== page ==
Oregon’s new Nike-designed football uniforms are being unveiled today. No, they’re not quite as extreme as the illustration shown at right, but they’re predictably silly nonetheless, featuring four different jerseys, four different pants, and three different helmets, all of which can be mixed and matched (plus there will be several different undersleeve options, creating even more of a crazy-quilt effect). They’ve also reprised the diamondplate pattern and the “Oregon” and “O” on the pants, all of which first appeared in last year’s Civil War game. Basically, the whole thing is ridiculous, which is pretty much what everyone expected.
I got a sneak peek at the new designs because I wrote a short piece about them for the new issue of ESPN [the] Magazine, which hits newsstands today. Naturally, I poked fun at the new unis, although I didn’t go overboard because by now everyone knows what to expect from an Oregon uniform. If ever there was a case of “Dog Bites Man,” this is it.
Anyway, here’s what I want to talk about today: While working on that article, I spent the better part of two hours interviewing Nike VP Tinker Hatfield (the guy who’s also largely responsible for the Air Jordan line) and Nike Creative Director Todd Van Horne. And as is so often the case when dealing with people you supposedly revile but have never actually met, they turned out to be really interesting folks. I remain diametrically opposed to their notions of branding, and I think their idea of good design is very, very different than mine (and, I hope, yours), but I enjoyed talking with them and gained a lot of respect for them in the course of our discussions. I also give them a lot of credit for being so open and forthcoming with me, even though they knew my feelings about a lot of their work. In short: classy guys.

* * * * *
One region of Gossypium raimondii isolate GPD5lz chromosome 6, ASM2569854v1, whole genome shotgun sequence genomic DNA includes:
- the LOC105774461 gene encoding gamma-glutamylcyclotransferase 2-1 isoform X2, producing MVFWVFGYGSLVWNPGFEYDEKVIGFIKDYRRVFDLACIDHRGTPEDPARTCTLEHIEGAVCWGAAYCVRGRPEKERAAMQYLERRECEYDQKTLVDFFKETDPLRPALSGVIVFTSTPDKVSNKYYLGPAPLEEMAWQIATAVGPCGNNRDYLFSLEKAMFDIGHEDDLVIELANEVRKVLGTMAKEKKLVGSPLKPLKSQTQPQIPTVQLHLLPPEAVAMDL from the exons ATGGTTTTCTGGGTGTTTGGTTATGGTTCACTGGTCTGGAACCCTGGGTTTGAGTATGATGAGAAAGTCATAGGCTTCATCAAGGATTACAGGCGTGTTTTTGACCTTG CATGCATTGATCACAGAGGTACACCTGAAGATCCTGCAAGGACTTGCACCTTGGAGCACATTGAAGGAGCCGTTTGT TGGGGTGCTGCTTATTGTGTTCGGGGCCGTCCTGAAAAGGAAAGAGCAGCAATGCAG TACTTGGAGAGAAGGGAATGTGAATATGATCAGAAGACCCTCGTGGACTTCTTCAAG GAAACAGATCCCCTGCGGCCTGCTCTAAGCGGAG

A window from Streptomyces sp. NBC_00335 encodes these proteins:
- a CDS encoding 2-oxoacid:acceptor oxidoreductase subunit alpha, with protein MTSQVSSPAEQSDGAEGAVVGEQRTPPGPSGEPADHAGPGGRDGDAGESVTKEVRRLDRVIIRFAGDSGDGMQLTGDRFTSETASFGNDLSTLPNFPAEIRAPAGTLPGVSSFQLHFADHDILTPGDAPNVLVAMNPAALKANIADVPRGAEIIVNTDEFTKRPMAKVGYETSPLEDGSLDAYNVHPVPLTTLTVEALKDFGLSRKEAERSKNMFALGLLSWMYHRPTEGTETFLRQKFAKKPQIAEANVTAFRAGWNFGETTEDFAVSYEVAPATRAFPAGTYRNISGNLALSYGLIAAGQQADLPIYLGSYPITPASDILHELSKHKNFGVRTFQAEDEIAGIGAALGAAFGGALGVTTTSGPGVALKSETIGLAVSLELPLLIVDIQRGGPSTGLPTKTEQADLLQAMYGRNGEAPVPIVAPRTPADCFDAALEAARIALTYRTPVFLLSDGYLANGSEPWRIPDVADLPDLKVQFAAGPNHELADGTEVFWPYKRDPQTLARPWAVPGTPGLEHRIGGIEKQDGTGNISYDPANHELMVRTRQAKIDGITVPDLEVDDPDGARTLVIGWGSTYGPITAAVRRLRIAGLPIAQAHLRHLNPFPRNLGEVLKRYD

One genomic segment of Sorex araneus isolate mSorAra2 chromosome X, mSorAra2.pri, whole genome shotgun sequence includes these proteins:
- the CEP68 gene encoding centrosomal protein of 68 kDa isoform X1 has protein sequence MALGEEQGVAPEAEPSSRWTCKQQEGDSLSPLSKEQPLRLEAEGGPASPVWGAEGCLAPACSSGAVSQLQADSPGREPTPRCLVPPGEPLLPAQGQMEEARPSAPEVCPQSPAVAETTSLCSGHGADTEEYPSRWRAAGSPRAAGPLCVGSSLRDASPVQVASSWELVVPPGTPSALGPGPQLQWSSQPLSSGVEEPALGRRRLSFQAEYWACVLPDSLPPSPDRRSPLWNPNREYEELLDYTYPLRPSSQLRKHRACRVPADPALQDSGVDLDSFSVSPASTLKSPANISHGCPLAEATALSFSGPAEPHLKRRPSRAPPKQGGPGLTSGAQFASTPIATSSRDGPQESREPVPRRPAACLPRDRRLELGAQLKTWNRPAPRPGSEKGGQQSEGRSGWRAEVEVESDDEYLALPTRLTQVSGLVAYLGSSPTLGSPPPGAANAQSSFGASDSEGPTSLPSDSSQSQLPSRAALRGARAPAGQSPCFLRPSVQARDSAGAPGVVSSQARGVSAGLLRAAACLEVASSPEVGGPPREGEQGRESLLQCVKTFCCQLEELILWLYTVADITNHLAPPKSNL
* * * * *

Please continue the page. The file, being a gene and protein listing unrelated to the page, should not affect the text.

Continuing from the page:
Stockholm Syndrome? Yeah, maybe, at least in part. But the reality is that it’s easy to demonize a faceless abstraction called “Nike” (which is why I’ll no doubt continue to do it), but things get a bit trickier when you put living, breathing human beings into the equation. With that in mind, and in the spirit of fairness, I want to share some of the things that came up in our interview but didn’t make it into the short article I ended up writing:
• The Nike people are well aware that the approach they’ve taken with Oregon and with some other schools wouldn’t fly with some the country’s more conservative programs. “The University of Oregon is willing to partner with us on this approach, and I don’t think you’d find that in too many Division I programs,” Hatfield told me. “If we walked into Joe Paterno’s office and said, ‘How about putting “Penn State” on the left leg of the pants?,’ we’d probably get tarred and feathered. We think it’s great that there are these storied programs around the country that have tradition, and you just don’t mess with them. I love Michigan’s uniforms; I love the simplicity of Penn State.” He sounded pretty sincere about this (although, as I pointed out to him, Nike did “mess with” Michigan’s road jersey last season). Of course, it would be nice if he could bring some of that simplicity to other Nike-outfitted teams, but that’s another matter.